Honesty or corruption?

Buencamino is a fellow of Action for Economic Reforms. This was published in the January 20, 2010 edition of the Business Mirror, page A6.

“What are we in power for?”

A columnist from the other business paper railed at Sen. Noynoy Aquino for framing the election as a battle between good and evil.

“Obviously, Mr. Aquino and his well-heeled cohorts see themselves as representing the forces of good and want to stir us up to do battle against the evil represented by Mr. Villar and his scruffy followers,” he ranted.

He missed the point. Evil is in the things men do, while Senator Aquino’s battle against evil pits honesty versus corruption, not personalities and social classes against one another.

Let’s see if we can tell the difference between honesty and corruption. (Quoted from the draft report of the Senate Committee of the Whole and former Rep. Joker Arroyo’s privilege speech.)

1.  The draft report of the Senate Committee of the Whole stated that Senator Villar proposed the realignment of the C-5 road project so it would “pass through properties of his corporations, which in turn benefited from the use of such road, from the compensation for road right of way, and from the resultant economic development in and increased market value of the vicinity.”

Because of the road realignment and overpriced right-of-way compensation, Villar “made the Filipino suffer the total amount of P6.22 billion.”

Honesty or corruption?

2. “Low cost housing is totally dependent on government agencies such as PAG-IBIG, National Home Mortgage Finance Corporation (NHMFC), SSS, GSIS, and other government financial institutions.

“Speaker Villar and the companies of which he is President or Chairman, or where he has a controlling interest, are the biggest low-cost housing developers in the country.

“(Villar’s) companies were given financial accommodations by government banks or financial institutions, among them, PAG-IBIG and the National Home Mortgage Finance Corporation among others, during Speaker Villar’s term as Representative from 1992 to 1998 to finance their business purposes.”

Honesty or corruption?

3. Villar passed measures “to make PAG-IBIG Fund contributions compulsory and to increase housing investments with the SSS.”

“PAG-IBIG is a main source of funding of Speaker Villar’s companies.”

Honesty or corruption?

4. Villar “incorporated in the landmark Comprehensive and Integrated Shelter Finance Act, Republic Act No. 7835, the recapitalization of the National Home Mortgage and Finance Corporation, and the amendment to the Agri-Aqua Law to include housing investment.”

It “mandates banks to extend to housing loans not utilized for agriculture and agrarian reform credit.  In other words, loanable funds for agriculture and agrarian credit are to be re-channeled to housing, Speaker Villar’s business.”

Honesty or corruption?

5. Villar co-authored H.B. No. 11005, which “increased the capital of the National Home Mortgage and Finance Corporation” and is the main source of funding of Speaker Villar’s companies… President Estrada admitted that the National Home Mortgage and Finance Corporation is presently bankrupt. … Increasing the capitalization of a bankrupt GFI benefited Representative Villar’s housing companies.”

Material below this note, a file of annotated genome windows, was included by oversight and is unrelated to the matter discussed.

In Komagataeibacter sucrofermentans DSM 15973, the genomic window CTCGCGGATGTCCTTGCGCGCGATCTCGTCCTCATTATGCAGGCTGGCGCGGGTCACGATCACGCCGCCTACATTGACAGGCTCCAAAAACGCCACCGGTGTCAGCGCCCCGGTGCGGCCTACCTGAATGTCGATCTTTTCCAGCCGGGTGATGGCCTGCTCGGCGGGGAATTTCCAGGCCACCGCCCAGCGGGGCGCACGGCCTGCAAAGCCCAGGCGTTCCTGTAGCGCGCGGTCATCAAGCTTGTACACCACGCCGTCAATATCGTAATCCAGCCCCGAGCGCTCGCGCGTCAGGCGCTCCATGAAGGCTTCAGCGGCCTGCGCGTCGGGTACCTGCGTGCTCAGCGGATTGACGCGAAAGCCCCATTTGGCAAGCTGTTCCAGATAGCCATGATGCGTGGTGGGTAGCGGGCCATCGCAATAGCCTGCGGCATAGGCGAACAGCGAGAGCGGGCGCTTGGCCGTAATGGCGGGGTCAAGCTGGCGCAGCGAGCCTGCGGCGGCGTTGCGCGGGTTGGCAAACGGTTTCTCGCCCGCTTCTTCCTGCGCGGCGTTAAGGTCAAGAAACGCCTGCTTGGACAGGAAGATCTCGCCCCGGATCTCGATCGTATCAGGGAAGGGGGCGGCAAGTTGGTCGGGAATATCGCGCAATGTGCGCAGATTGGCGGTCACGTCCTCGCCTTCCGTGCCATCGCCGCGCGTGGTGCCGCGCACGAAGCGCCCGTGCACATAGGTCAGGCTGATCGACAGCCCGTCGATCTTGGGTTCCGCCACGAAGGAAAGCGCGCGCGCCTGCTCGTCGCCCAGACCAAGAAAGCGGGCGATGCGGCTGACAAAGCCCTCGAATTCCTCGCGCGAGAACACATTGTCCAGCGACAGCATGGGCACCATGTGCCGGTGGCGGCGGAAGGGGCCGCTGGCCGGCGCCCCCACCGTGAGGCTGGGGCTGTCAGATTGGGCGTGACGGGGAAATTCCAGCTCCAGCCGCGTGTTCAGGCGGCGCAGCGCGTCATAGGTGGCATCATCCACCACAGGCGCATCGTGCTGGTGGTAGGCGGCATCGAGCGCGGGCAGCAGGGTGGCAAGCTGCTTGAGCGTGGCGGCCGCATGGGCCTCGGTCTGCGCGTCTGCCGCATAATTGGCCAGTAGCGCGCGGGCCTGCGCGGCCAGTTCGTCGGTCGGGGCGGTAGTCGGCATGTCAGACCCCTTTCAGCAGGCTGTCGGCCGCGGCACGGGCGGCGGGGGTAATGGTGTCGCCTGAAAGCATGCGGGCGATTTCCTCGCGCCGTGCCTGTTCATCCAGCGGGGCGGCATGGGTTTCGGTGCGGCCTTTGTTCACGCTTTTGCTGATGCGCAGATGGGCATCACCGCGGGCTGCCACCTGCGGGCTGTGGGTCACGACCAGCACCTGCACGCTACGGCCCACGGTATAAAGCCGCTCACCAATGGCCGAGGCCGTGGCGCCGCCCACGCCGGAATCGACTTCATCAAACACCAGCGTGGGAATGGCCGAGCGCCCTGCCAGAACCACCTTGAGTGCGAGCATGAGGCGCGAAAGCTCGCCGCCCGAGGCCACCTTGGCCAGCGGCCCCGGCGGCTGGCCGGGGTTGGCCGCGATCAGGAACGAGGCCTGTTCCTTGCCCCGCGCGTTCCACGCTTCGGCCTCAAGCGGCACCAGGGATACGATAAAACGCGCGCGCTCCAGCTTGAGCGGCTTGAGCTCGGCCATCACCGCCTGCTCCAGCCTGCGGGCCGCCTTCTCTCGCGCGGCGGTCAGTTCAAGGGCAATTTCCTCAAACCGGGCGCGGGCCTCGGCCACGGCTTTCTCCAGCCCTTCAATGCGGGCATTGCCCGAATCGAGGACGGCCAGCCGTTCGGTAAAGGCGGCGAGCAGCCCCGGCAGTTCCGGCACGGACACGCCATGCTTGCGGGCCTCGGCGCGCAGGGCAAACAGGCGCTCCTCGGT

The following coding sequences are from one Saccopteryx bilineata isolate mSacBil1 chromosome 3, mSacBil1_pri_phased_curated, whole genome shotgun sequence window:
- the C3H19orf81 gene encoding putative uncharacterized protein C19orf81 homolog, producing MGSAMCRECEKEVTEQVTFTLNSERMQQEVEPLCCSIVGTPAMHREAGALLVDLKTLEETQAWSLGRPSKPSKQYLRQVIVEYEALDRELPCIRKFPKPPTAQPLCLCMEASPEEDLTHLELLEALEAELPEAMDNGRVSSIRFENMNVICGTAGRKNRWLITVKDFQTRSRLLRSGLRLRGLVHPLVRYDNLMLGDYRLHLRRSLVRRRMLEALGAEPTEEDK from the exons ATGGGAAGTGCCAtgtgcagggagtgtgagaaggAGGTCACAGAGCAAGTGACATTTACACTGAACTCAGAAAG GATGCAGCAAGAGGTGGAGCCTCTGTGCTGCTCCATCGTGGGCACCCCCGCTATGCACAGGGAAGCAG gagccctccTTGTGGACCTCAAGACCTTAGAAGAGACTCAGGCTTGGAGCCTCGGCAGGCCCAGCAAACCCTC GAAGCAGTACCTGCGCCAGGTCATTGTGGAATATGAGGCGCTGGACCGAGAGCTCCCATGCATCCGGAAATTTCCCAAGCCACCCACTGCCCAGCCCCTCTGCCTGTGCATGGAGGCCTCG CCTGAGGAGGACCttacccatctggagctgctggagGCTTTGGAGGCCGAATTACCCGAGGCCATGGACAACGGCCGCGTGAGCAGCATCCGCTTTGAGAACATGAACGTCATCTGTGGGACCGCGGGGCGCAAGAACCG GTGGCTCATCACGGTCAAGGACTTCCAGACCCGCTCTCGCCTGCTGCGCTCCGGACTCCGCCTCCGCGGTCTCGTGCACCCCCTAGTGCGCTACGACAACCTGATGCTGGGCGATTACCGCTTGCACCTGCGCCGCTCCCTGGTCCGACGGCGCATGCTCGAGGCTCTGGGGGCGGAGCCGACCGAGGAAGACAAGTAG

Honesty or corruption?

6. “All lands covered by CARP (Comprehensive Agrarian Reform Program) cannot be used for residential, agricultural, industrial or other uses unless a clearance, conversion, or exemption for a particular property is first issued by DAR (Department of Agrarian Reform).”

“Speaker Villar’s companies are developing or have developed 5,950 hectares or almost 60,000,000 square meters of CARP lands into residential subdivision without the appropriate DAR issuances that would authorize such lands to be used for residential purposes.”

Honesty or corruption?

7. “Manuela Corporation applied for and was granted a loan of P1 billion by the SSS…  Another P2 billion loan would be syndicated with another government financial institution, the GSIS.  Total syndicated loan from the two GFIs: P3 billion.

“Manuela Corporation, a housing and realty corporation, is owned by the family of the wife of Speaker Villar.  An indirect financial accommodation.”
Honesty or corruption?

8. “Speaker Villar controls the Capitol Bank.  Mrs. Villar is the chief executive officer.  The Capitol Bank received loans, financial accommodations, and guarantees from the Bangko Sentral ng Pilipinas from 1992 to 1998 while he was a Representative.”

Honesty or corruption?

9. Villar, while serving in the House and later in the Senate, did not divest himself of his interests nor did he sever his connections with his companies.
His companies obtained financial accommodations and special deals from government agencies and financial institutions.

Honesty or corruption?

10. The Business World columnist wrote, “by dint of hard and unrelenting work and without special deals from the government, he (Villar) raised himself up from a Tondo slum and built a multibillion-peso business enterprise.”

True or false?

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